Scituate, Mass., a town whose lawsuit led to a 1991 legal decision construing a critical provision of the Clean Water Act.

BOSTON—NELC attorneys have long believed that a 1991 decision by the U.S. Court of Appeals for the First Circuit, North and South Rivers Association v. Town of Scituate, misconstrued a critical provision of the Clean Water Act. For three decades, the Scituate decision has stood as an obstacle to the role of citizen suit enforcement of environmental laws intended by Congress. 

On Sept. 26, the judges of the First Circuit called for a full court review of the Scituate opinion. The order came in a current Clean Water Act case, Blackstone Headwaters Association v. Gallo Builders, in which NELC attorneys filed an amicus curiae (friend of the court) brief urging the judges to take this step. 

The provision of the Act in question prohibits the federal Environmental Protection Agency (EPA) and citizen suit plaintiffs from seeking court-imposed penalties for violations that have already been the subject of a diligently prosecuted administrative penalty. The First Circuit ruled in Scituate that this provision bars citizen suits even where the government has sought no penalties and ruled further that administrative actions bar all aspects of a citizen suit—even where the defendant continues to violate the Act and the citizen plaintiff seeks court-ordered pollution reduction or other injunctive relief.

In the Blackstone case, the district court dismissed a citizen suit seeking to stop ongoing pollution of a river and wetlands area. Citing the Scituate opinion, the district judge ruled that the citizen group’s claims for an injunction were barred because the state had previously issued an administrative compliance order and imposed an $8,000 penalty. In April, a three-judge panel of the First Circuit upheld this ruling.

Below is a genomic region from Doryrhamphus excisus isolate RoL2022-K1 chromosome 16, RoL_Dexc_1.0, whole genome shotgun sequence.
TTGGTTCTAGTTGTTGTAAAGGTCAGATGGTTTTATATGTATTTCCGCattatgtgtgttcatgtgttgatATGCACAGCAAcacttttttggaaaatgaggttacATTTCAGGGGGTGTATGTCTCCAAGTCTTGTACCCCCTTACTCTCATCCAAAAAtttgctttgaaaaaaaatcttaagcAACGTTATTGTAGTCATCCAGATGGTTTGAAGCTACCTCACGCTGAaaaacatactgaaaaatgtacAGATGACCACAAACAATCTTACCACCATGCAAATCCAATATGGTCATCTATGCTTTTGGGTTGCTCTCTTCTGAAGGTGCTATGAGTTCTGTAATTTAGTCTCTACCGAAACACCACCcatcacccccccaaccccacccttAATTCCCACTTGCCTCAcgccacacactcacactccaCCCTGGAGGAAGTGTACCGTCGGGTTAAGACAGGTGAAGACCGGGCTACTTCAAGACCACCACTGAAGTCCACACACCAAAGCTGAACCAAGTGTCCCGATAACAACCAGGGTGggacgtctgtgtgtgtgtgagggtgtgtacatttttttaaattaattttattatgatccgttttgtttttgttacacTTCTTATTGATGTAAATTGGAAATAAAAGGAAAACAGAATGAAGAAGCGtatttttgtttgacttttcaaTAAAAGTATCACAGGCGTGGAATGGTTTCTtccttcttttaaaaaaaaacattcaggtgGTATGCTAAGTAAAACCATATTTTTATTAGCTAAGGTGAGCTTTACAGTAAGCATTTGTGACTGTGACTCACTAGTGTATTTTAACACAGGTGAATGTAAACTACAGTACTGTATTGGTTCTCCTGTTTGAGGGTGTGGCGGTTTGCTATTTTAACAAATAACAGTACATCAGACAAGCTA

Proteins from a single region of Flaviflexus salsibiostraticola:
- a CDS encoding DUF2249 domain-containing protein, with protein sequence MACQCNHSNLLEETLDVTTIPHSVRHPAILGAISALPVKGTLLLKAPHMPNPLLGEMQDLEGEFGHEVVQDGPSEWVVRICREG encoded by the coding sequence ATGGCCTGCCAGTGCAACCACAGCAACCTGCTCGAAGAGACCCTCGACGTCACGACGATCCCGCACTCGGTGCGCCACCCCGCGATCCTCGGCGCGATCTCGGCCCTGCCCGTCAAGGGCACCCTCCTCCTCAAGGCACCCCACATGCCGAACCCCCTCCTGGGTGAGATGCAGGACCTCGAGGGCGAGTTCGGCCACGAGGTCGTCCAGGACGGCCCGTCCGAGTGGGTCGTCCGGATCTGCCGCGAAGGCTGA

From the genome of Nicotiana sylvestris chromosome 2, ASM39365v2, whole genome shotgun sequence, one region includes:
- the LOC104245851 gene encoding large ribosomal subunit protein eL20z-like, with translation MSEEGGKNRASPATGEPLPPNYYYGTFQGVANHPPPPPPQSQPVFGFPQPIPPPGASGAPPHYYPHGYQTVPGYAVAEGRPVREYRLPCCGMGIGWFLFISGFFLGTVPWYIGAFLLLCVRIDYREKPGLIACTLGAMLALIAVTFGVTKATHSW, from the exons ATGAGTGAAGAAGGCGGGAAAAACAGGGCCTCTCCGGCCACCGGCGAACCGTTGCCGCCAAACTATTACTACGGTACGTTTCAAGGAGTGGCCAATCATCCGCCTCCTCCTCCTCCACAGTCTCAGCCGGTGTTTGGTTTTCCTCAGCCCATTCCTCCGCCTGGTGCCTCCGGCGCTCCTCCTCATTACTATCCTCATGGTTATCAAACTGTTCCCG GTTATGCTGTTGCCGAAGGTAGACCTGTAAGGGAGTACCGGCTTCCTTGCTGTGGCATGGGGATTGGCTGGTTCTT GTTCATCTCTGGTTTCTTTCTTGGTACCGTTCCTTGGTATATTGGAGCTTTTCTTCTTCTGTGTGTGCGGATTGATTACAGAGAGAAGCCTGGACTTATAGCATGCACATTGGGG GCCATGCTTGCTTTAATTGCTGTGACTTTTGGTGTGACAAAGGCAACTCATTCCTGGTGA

In so doing, however, the panel—citing NELC’s amicus brief—acknowledged the disconnect between the Scituate opinion and both the plain language of the Clean Water Act and the legislative history leading up to the passage of that language by Congress. Nonetheless, the judges concluded, “as a panel, we are bound by Scituate,” since it is the law of the First Circuit.

Thereafter, the plaintiff in the Blackstone case petitioned for what is called an “en banc” rehearing—a reconsideration of the Scituate question before all of the judges of the First Circuit. After calling for an amicus brief from the EPA, which also supported rehearing, the panel put the issue to the full First Circuit. A majority voted to hear the case, and the petition for rehearing was granted on the issue of whether a state administrative action bars a citizen suit for an injunction to stop ongoing illegal pollution.

A negative answer to this question would overrule Scituate and would restore a portion of the Clean Water Act’s enforcement arsenal to its rightful position. Because Scituate was the first circuit court decision to interpret this provision, it has had an influential effect nationally—and its reversal would therefore have a similarly powerful impact.